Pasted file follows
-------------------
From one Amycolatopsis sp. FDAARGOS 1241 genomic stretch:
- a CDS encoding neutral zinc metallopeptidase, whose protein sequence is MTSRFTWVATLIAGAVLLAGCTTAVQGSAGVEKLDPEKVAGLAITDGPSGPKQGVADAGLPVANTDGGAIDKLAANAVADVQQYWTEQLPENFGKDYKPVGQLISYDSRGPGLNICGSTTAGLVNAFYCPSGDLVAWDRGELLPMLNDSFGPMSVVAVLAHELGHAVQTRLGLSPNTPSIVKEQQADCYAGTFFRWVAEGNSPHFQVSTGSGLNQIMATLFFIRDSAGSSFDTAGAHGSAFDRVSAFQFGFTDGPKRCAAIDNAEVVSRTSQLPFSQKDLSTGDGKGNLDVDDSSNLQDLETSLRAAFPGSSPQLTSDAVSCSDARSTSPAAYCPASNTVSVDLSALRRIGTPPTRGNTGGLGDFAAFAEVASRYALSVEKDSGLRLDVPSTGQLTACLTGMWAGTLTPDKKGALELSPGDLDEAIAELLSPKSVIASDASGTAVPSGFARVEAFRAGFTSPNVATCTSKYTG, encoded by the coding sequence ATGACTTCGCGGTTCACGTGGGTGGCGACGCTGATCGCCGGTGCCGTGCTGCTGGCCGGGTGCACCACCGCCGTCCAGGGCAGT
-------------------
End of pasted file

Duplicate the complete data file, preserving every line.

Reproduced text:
From one Amycolatopsis sp. FDAARGOS 1241 genomic stretch:
- a CDS encoding neutral zinc metallopeptidase, whose protein sequence is MTSRFTWVATLIAGAVLLAGCTTAVQGSAGVEKLDPEKVAGLAITDGPSGPKQGVADAGLPVANTDGGAIDKLAANAVADVQQYWTEQLPENFGKDYKPVGQLISYDSRGPGLNICGSTTAGLVNAFYCPSGDLVAWDRGELLPMLNDSFGPMSVVAVLAHELGHAVQTRLGLSPNTPSIVKEQQADCYAGTFFRWVAEGNSPHFQVSTGSGLNQIMATLFFIRDSAGSSFDTAGAHGSAFDRVSAFQFGFTDGPKRCAAIDNAEVVSRTSQLPFSQKDLSTGDGKGNLDVDDSSNLQDLETSLRAAFPGSSPQLTSDAVSCSDARSTSPAAYCPASNTVSVDLSALRRIGTPPTRGNTGGLGDFAAFAEVASRYALSVEKDSGLRLDVPSTGQLTACLTGMWAGTLTPDKKGALELSPGDLDEAIAELLSPKSVIASDASGTAVPSGFARVEAFRAGFTSPNVATCTSKYTG, encoded by the coding sequence ATGACTTCGCGGTTCACGTGGGTGGCGACGCTGATCGCCGGTGCCGTGCTGCTGGCCGGGTGCACCACCGCCGTCCAGGGCAGT